[phenixbb] So what is unique?
nechols at lbl.gov
Tue Jul 15 09:06:20 PDT 2014
On Tue, Jul 15, 2014 at 8:26 AM, Kenneth A. Satyshur <satyshur at wisc.edu>
> "Unique Reflections"
> My definition is all the possible reflections out to the highest
> resolution reported not related by symmetry.
> Where can I find this? The .mtz contains a list of all HKL calculated to
> the highest resolution. Usually, we
> are not able to measure all these diffraction spots due to limits of the
> detector, mechanical limits, crystal
> orientation, etc.
Not "all possible", "all observed". I've never seen any of the statistics
in depositions (or Table 1, etc.) interpreted to include reflections that
weren't actually measured in the experiment. But different programs are
not at all consistent about what "unique" means either: phenix.refine
counts F+ and F- separately, Refmac (and the Table 1 program in Phenix)
counts F+ and F- as a single reflection.
> The depositions server asks for total reflections. I assume it wants only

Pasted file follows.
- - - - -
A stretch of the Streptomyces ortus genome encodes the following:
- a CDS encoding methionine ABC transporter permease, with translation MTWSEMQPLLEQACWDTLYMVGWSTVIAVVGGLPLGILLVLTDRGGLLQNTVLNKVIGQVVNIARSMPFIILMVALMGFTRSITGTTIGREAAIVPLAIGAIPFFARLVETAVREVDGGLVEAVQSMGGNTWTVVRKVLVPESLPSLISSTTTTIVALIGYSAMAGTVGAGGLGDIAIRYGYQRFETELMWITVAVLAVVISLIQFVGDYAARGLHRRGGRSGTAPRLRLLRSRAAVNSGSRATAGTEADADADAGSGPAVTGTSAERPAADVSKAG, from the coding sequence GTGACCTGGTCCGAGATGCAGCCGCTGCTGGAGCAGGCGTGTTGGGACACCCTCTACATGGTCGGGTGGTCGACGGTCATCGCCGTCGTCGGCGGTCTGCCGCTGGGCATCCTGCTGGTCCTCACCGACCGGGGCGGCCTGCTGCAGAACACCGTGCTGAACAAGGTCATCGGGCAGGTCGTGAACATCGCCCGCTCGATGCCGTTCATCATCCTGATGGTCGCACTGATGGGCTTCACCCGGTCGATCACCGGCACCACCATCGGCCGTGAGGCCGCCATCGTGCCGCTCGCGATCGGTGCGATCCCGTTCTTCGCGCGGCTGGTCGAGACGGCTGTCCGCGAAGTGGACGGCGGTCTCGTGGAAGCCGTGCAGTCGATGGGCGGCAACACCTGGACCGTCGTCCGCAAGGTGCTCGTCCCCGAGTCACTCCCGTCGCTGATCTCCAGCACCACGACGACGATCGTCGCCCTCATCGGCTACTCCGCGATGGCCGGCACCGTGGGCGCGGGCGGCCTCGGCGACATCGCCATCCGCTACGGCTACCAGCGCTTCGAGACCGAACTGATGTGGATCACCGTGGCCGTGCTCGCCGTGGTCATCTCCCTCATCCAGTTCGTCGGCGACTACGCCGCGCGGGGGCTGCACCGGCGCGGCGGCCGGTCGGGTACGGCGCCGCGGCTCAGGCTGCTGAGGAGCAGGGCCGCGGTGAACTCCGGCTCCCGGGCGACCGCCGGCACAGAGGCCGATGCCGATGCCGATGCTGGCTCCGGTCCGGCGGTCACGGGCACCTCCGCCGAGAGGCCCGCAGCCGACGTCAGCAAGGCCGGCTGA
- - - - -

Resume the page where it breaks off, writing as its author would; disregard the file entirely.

> those unique reflections we were able to
> collect, regardless of the sigma cut off. These are called 'observed'. The
> total we use in refinement will be a subset
> of the 'unique observed' that are cut on sigma.
Other way around - unique is a subset of total. My assumption would be
that this refers to the number of reflections observed in the experiment,
not accounting for symmetry or multiplicity, but it really depends on
context. (In our Table 1, "Total" = "separately integrated", prior to
You might consider checking the formal mmCIF definition as well:
although to be honest some of these are pretty vague too. Certainly the
deposition server should give clearer instructions. However, in the (near)
future the task of PDB deposition should become much simpler and the
various programs (including Phenix) will automatically take care of these
issues for you. (phenix.refine already has the ability to output mmCIF
files directly, which may save you some time.)
However, some crystallographers believe that we should not cut
> on sigma since some of the intensities may in fact be zero. Is this a
> question for the Refmac and Phenix people?
Many would argue that the traditional cutoff (e.g. I/sigma>2) is too
conservative and throws out useful information; and most modern
crystallography software (e.g. Phenix or Refmac) should behave sensibly
with very weak high-resolution data. I'm not going to rehash all of the
arguments here, but we think that CC1/2 is a much more useful statistic for
this purpose. We definitely don't recommend applying any type of filtering
beyond a single global resolution cutoff - so no filtering individual
reflections, elliptical truncation, permanent anisotropy correction, or
other selective removal/doctoring of data.
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